“God knew that everyone needs
Someone to show the way, […]
that’s why God made mothers.” (K.N. Davis)
There is a side of motherhood that I wasn’t prepared to discover: the hard one. I’m not talking about the sleep-deprived, isolated, lonely, always-working side. I’m talking about the kind that wrestles with the mother’s mind and heart, questioning her value, calling, and worth. Do I really have what it takes to be a mother? Am I this inadequate, unprepared, and unfit mother I feel like right now? Would this child be better off with another mom?
When we feel these things, it’s helpful to remember the truth of God’s providence and all it implies: God really meant for you to be their mother.
1. God really meant for you to be their mother.
Motherhood, like marriage, was God’s idea first. With Eve as the first woman, God instituted the calling of motherhood as an active, worshipful, missional way of living. The biblical narrative in Genesis states clearly that before motherhood is about women or children, motherhood is about God. That’s why motherhood isn’t selective of a few women. Instead, as Gloria Furman wisely points out, “motherhood is a calling for all women. Every Christian woman is called to the spiritual motherhood of making disciples of all nations” (Missional Motherhood, p. 24). God’s design for all mothers (biological, adoptive, spiritual) is to make much of Him to the children entrusted to them. Their mission then, begins and ends with the gospel.
Therefore, God didn’t make a mistake when He made me a mother. Instead, God creatively called me to His mission through this time of motherhood to nurture, love, grow, teach, shape beautiful little humans unto Him. To turn their little faces and souls towards my Savior, to lead them to the cross, and to pray God will save them. In all this, God chose repetitive dailiness as the time and place to live out my calling. Therefore, there is nothing useless or wasteful in mothering through small, daily routines, like washing, cleaning, laundry, PB&Js, car-rides, school work, over and over again. God is not outside these moments. He’s in these very moments!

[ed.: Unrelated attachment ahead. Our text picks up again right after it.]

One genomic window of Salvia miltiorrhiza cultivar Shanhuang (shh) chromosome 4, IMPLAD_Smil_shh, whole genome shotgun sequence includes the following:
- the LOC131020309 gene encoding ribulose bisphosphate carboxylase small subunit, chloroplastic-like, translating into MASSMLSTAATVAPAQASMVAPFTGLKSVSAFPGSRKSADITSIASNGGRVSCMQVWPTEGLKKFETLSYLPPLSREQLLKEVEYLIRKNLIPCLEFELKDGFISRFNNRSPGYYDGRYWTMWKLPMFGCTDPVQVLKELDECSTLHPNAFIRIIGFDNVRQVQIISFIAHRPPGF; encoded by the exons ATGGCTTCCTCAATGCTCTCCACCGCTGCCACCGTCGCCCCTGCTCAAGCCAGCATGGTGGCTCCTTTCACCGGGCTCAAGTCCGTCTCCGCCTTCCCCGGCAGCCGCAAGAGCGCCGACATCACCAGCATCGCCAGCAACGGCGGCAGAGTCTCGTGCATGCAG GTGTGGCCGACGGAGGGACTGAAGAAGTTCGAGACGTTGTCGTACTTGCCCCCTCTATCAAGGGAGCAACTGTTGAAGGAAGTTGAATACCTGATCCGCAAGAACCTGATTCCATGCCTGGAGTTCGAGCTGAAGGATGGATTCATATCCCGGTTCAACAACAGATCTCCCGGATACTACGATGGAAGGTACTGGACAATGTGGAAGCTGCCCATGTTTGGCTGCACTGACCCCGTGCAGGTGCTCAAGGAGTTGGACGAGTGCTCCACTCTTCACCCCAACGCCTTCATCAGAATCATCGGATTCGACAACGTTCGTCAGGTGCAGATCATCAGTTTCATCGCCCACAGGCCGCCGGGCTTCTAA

We often feel lonely, insecure, and overwhelmed in mothering because we forget by whose power in which we mother in the first place. The same One who instituted this missional field for moms also provided His Son as the “greatest missional home manager the world has ever seen” (Furman, 190). God gives us Jesus to live out motherhood in the gospel way. God gives every mother Jesus as her own Savior, Priest, Prophet, King, and Eternal Groom. There is no better place to mother than in the reality of the cross. No better way to do it than with Christ in us.
2. God really meant for you to be their mother.
I’m not my children’s mother by accident or man-made planning. If God instituted motherhood, then He also instituted mothers to help with it. Each mother is divinely chosen to give birth to, adopt, or mentor specific children. God planned me for my children before the foundation of the world! There’s some thought to dwell on! When we read Psalm 139, every feminine fiber of our beings imagines small babies being formed in our wombs by the hands of our sovereign Creator. But just like the baby is planned for my womb, my womb is planned for that baby. When we adopted our son Levi, we would often pray 1 Samuel 1:27, “I prayed for this boy.” But before we even thought of praying for him, even long before our very birth, the Bible teaches us that God chose me as Levi’s mother (Ephesians 1:4-6).